So what does this have to do with groups like ISIS and Al-Qaeda? Well, quite a bit actually. Muslims number over 1.6 billion. That is roughly 23% of the world’s population. Yet the vast majority does not even live in the Middle East. In fact, the country with the largest number of Muslims is India and the nation with the largest Muslim majority, by percentage, is Indonesia. Islam’s central Scripture, the Qur’an, is written in Arabic. Yet, for most Muslims, Arabic is not their primary language. Finally, if figures are accurate, then the majority of Muslims live in underdeveloped or developing nations. They make ends meet on less that $1 a day, like much of the rest of the world.

So what happens when you have well-funded clerics from more extremist countries telling the rest of the Muslim world that what it means to be faithful to the teachings of Islam is to participate in open war against the West? You get groups like ISIS and Al-Qaeda: organizations that actively recruit young people who are disgruntled, often economically poor, or just looking for purpose in an increasingly complex and confusing world.

But this does not mean that this is the truest expression of Islam. Islam is a faith tradition that is rich and complex. It has made a profound impact on world history, enriching the arts and the sciences, even during the medieval period. As such, we must become conversant with the rich history and legacy of this faith tradition. It is worth it to spend some time studying books about Islamic history and theology. It is important to learn from and read well-educated Muslim leaders and scholars as they articulate their faith to the world in ways that are reflective of their religious tradition.

Furthermore, it is important to remember that the majority of Muslims are not violent. They are doctors, business owners, policemen, professors, peace activists, and politicians. They are husbands, wives, fathers, mothers, sons, and daughters who love their families and who serve their neighborhoods. They are our neighbors and our friends, our co-workers, clients, and service providers.

So let’s not lump them in with the psychopaths that we see on television. Let’s not step on their faith tradition by equating it with those terrorists who would seek to hijack the name “Islam” for their own sordid ends. Rather, let us let them define what Islam truly looks like. Let’s listen to their stories and seek to understand their faith tradition through their own eyes.

One of the best pieces of advice I ever received was from a theology professor who said, “One of the greatest disciplines you can pursue is learning to see the world from someone else’s perspective.” I would encourage us to do likewise with our Muslim neighbors by honestly asking ourselves the question, “What is it about Islam that makes it so attractive that it would make people like my friends and neighbors want to follow it?”

SHIFTING THE PARADIGM: CALLING TERRORISM WHAT IT IS

One of the common objections that I have heard from people goes something like this: “Well yeah, there are nonviolent Muslims, but these people aren’t really being true to the religion of Muhammad. They are the liberals.”

First of all, not only is this insulting to the majority of Muslims around the world, but it is also not true. I’m hesitant to label the temperate movements within Islam “liberal” because there are many conservative Muslims who are non-violent as well. I think a wonderful example of this is the work that Sheikh Hamza Yusuf is doing through Zaytuna College in Berkley, California.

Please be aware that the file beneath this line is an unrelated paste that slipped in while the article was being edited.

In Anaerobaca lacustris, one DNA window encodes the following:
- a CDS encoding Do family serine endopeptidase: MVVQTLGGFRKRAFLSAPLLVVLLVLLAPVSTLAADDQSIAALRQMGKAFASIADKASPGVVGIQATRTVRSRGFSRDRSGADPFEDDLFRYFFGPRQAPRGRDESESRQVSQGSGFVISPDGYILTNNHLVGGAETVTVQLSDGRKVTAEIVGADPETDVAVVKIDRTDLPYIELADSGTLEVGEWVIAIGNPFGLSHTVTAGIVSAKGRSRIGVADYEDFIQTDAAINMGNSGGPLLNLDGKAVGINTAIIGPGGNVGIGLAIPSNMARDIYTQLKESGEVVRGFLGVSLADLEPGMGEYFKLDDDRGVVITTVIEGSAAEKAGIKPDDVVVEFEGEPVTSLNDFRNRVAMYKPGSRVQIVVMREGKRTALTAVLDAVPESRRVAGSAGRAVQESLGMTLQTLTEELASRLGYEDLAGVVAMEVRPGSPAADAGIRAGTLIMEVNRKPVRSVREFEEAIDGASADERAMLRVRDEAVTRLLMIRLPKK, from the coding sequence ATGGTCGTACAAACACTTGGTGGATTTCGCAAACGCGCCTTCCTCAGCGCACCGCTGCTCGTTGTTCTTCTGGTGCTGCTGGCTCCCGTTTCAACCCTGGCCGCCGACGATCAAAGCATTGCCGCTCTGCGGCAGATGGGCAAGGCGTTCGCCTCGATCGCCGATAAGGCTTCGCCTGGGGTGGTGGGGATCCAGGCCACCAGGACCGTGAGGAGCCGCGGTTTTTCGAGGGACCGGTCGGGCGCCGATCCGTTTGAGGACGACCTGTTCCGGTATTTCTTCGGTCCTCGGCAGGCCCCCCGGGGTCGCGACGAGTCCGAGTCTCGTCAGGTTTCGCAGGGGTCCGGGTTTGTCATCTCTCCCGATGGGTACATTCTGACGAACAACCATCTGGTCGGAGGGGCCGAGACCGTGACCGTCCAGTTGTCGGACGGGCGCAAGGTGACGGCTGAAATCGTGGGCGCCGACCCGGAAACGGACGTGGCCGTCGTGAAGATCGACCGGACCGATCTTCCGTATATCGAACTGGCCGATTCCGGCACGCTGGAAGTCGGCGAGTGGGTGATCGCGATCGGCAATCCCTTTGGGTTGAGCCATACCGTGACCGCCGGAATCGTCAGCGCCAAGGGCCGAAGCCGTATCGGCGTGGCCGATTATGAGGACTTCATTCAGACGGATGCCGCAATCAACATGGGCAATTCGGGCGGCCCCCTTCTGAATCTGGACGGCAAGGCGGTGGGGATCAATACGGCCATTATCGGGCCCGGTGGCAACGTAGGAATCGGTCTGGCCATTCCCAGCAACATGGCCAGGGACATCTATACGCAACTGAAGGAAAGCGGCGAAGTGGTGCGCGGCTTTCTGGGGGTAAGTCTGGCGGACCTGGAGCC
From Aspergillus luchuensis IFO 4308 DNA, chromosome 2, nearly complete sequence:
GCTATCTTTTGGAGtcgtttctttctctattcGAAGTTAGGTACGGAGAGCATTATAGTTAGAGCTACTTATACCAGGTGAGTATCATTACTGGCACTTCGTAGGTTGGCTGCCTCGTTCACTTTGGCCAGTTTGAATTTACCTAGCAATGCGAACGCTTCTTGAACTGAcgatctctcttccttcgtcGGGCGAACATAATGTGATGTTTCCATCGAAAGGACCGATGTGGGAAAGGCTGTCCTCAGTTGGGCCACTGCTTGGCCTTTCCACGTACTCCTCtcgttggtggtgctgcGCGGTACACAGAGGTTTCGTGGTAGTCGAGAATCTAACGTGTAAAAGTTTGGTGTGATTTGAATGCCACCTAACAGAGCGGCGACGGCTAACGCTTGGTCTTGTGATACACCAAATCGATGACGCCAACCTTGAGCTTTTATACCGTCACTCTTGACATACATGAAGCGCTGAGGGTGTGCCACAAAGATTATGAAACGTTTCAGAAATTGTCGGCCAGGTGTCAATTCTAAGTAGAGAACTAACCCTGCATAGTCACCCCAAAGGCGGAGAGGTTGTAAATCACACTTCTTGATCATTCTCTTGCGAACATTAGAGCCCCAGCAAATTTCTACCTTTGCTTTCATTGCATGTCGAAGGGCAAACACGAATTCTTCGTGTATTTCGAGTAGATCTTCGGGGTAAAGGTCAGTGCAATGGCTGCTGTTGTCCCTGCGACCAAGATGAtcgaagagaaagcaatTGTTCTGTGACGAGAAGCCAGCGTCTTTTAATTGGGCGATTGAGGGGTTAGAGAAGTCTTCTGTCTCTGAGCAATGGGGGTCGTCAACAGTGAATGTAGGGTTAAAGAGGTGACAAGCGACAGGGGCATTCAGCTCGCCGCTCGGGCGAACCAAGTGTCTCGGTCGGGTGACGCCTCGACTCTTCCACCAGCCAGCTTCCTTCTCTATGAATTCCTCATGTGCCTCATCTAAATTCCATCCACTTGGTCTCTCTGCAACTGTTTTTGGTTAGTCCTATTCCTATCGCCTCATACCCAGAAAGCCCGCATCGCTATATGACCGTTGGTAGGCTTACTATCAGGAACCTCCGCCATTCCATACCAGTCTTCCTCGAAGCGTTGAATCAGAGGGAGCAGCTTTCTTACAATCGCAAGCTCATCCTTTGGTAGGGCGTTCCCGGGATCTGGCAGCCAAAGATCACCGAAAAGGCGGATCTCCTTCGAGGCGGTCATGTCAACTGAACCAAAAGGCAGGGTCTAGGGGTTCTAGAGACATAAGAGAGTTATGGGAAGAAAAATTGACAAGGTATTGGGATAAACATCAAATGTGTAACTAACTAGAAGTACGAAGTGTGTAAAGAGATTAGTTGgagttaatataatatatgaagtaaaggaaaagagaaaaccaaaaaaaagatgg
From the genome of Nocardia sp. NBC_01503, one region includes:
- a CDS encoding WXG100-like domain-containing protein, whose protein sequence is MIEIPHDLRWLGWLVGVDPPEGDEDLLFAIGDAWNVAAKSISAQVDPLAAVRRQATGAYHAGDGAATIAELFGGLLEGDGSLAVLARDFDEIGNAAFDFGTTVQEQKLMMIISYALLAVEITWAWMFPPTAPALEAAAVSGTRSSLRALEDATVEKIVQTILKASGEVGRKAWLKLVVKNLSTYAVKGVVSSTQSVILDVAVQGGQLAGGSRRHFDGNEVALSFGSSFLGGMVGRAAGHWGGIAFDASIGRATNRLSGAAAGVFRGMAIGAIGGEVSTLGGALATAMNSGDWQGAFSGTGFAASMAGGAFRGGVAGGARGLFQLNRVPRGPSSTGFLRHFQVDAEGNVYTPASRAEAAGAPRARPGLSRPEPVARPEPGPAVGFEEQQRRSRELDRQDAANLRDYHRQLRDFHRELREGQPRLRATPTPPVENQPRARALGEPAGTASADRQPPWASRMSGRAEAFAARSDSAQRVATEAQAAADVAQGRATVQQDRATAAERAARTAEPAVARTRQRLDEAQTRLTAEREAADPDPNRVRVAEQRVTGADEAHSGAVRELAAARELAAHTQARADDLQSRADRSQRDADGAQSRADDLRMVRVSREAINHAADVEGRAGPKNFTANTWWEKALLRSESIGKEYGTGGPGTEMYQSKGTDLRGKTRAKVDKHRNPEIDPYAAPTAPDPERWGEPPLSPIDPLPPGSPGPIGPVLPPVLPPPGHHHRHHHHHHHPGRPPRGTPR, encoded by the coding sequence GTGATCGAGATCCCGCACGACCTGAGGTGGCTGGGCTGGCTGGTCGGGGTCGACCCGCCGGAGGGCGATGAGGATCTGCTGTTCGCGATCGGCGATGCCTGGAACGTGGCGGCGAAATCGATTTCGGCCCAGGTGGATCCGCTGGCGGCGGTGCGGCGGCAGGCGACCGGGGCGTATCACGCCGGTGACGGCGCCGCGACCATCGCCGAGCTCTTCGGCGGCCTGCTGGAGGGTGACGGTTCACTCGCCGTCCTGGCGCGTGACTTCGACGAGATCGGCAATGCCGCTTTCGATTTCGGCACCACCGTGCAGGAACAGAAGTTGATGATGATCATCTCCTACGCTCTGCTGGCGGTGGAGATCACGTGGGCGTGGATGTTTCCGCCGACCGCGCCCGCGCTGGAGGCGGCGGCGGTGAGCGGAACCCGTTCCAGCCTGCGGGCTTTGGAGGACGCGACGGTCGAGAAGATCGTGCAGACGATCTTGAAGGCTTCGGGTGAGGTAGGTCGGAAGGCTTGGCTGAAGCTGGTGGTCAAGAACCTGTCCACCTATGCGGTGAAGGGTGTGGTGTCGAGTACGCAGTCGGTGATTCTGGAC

Zaytuna was founded “to help revive Islam’s educational and intellectual legacy and to popularize traditional learning among Western Muslims.” Its goal is to develop Muslim leaders “with the cultural literacy to tend to the spiritual and pastoral needs of American Muslims.” They do this by teaching the traditional Islamic sciences. It is a conservative institution through and through. Yet its founder, Sheikh Hamza, has also been an outspoken critic against groups like ISIS and has actively worked for peace and nonviolence over the course of his distinguished career. What this shows us is that just as there are liberal and conservative Christians who are nonviolent, there are also liberal and conservative Muslims who are nonviolent.

A better distinction would be to learn the common threads that all violent religious groups share in common and label them for what they are: terrorists. There is a huge body of literature out there that highlights the fact that religious extremists of every stripe—Christian, Jewish, Muslim, Hindu, Buddhist, etc.—share many of the same characteristics in terms of their values and aims. Someone who has done some great research on this is Jessica Stern in her book Terror in the Name of God. Likewise, it is worth it to read Landscapes of Jihad by Faisal Devji, as he paints a powerful picture of what actually drives extremists like Al-Qaeda and how they actively recruit people into their movement.

Again, my hope is that we can redefine this struggle as one that is not between Islam and everyone else, but rather as that between terrorists and the rest of the world. This is not about Islam. This is not about Muslims. This is about a group of violent psychopaths who want to destroy anyone—including Muslims—who does not agree with their own narrow brand of pseudo-religion.

My hope and prayer is that we, as Christians, would begin to stand with our Muslim neighbors in denouncing these violent fanatics and do so in a way that does not demonize and ostracize our friends.